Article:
Noticias em eLiteracias

✇ Library and Information Research

Participant-driven photo-elicitation in library settings: A methodological discussion

Por Shailoo Bedi — 2 de Fevereiro de 2018, 00:00
With the current attention in libraries on user-focused services and spaces, there is an increased interest in qualitative research methods that can provide insight into users’ experiences. In this paper, we advance photo-elicitation—a research method that employs photographs in interviews—as one such method. Although widely used in the social sciences, photo-elicitation has seen comparatively little uptake in Library and Information Studies (LIS). Here, we provide an overview of the method, consider epistemological and theoretical approaches, discuss cases of its application in library contexts and examine the benefits of using photo-elicitation for LIS research. We draw on our own research experiences and argue that photo-elicitation is a productive method for learning about the lived experiences of our users and for creating a collaborative approach to library research.
✇ Library and Information Research

Threshold concepts and core competences in the library and information science (LIS) domain: Methodologies for discovery

Por Virginia M. Tucker — 2 de Fevereiro de 2018, 00:00
Researchers have used a variety of methodologies for investigating threshold concepts, and this paper considers these approaches for library and information science (LIS) domains. The focus is on specific benefits of constructivist grounded theory for eliciting evidence of core knowledge, and elements of research design for this purpose are discussed, including the importance of collecting experiences from the learners themselves as well as effective protocols for data gathering and analysis through the use of active tasks and semi-structured interviews. The discussion extends to implications of the research design for how it may be applied to thematic analysis more broadly and to discovering critical knowledge that does not have the characteristics of threshold concepts but which may indicate attributes of core competences in the LIS discipline.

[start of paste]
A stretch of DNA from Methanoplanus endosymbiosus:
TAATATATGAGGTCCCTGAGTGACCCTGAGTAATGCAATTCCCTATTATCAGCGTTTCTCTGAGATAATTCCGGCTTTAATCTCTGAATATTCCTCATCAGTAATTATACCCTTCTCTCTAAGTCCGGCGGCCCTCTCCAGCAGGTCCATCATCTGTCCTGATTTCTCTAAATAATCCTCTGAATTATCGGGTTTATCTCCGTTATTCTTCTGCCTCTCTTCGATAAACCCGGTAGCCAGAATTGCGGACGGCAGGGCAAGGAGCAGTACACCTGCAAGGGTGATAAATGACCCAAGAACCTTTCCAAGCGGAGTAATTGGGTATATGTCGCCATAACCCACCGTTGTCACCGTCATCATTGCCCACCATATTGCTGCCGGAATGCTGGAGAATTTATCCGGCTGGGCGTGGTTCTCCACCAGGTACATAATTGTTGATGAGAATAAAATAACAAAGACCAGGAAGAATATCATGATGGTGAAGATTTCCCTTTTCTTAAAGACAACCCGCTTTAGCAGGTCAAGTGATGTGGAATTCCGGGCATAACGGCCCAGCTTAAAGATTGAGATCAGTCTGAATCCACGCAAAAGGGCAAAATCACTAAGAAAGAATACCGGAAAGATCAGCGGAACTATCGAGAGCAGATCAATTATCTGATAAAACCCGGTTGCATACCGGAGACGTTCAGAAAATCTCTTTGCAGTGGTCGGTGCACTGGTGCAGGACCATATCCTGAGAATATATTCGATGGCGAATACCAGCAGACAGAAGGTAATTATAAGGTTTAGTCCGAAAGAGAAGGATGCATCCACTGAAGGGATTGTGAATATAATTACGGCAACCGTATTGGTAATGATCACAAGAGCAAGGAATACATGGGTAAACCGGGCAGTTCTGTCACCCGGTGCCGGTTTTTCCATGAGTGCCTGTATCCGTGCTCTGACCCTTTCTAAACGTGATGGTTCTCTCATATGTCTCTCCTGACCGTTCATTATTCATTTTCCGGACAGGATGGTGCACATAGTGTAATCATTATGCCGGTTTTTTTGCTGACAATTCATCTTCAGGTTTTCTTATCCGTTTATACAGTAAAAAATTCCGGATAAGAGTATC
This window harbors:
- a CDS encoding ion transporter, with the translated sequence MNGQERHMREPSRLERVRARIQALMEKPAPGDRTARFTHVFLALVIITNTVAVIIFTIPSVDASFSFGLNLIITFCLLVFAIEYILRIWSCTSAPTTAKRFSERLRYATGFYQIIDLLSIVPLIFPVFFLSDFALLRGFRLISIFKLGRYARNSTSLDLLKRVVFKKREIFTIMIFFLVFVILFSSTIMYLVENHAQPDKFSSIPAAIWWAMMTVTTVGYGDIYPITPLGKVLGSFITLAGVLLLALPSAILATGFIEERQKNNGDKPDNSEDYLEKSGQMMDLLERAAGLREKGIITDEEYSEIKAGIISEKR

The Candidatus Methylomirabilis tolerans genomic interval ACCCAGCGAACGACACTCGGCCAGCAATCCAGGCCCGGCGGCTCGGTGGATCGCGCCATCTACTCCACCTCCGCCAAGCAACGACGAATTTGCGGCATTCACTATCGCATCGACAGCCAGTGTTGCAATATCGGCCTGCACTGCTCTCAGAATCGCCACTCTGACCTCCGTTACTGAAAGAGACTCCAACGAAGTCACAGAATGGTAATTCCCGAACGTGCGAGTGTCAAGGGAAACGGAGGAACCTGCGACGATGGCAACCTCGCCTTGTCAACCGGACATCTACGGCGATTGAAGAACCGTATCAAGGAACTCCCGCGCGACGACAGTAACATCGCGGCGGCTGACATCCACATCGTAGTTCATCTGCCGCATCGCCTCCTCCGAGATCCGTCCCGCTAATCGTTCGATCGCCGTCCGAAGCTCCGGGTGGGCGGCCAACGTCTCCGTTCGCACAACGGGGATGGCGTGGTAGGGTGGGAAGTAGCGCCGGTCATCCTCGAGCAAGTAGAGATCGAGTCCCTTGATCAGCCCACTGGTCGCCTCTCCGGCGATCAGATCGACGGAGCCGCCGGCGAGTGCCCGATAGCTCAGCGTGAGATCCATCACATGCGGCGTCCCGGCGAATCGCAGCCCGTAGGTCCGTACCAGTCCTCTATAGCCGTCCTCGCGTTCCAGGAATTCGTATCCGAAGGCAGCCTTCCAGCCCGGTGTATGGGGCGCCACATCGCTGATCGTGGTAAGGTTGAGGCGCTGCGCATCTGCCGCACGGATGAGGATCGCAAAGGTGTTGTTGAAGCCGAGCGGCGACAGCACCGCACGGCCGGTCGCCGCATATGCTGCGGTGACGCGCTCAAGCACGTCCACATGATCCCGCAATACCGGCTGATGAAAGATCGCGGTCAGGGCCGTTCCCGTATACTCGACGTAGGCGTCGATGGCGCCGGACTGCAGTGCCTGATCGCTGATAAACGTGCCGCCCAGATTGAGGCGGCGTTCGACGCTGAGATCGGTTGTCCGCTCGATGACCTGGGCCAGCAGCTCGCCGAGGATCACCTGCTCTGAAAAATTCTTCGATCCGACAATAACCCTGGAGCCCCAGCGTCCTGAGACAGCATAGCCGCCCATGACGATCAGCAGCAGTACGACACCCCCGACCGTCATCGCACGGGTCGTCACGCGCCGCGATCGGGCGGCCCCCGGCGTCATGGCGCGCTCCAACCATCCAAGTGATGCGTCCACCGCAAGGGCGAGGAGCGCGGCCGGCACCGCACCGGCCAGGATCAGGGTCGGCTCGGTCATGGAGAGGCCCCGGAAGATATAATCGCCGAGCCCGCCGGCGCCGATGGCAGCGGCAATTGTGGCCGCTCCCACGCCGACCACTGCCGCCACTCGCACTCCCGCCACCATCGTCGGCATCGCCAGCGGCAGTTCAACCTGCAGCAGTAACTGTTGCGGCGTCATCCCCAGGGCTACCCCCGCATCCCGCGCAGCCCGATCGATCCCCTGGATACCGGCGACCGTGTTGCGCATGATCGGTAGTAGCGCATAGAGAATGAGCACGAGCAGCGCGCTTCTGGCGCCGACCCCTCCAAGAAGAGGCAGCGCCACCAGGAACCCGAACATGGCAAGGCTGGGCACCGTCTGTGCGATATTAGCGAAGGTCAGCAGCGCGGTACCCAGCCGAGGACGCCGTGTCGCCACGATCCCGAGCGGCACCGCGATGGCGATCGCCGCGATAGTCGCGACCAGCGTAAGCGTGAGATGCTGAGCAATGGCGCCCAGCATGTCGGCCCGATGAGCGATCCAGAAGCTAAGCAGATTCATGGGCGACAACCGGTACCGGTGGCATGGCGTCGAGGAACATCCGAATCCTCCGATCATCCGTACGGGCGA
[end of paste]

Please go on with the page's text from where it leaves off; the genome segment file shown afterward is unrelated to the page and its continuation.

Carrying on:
✇ Library and Information Research

Institutional ethnography: A sociology for librarianship

Por Nicole K Dalmer — 2 de Fevereiro de 2018, 00:00
Canadian sociologist Dorothy Smith’s institutional ethnography (IE) is an ontology of the social that conceptualises ‘life as usual’ as the ongoing coordination of people’s actions across diverse sites. Popular in the health sciences and human service professions as a research strategy for understanding and explicating problematics of everyday life, it is slowly gaining traction as a critical research approach for library and information science (LIS). This article introduces IE and provides an overview of its central tenets. It outlines ways in which institutional ethnographers identify research problematics and collect and analyse data. The article concludes with three illustrations of how institutional ethnography has been used to map the linkages among activities and institutional processes, ultimately revealing how it can contribute to a critical understanding of library and information science practices and scholarship.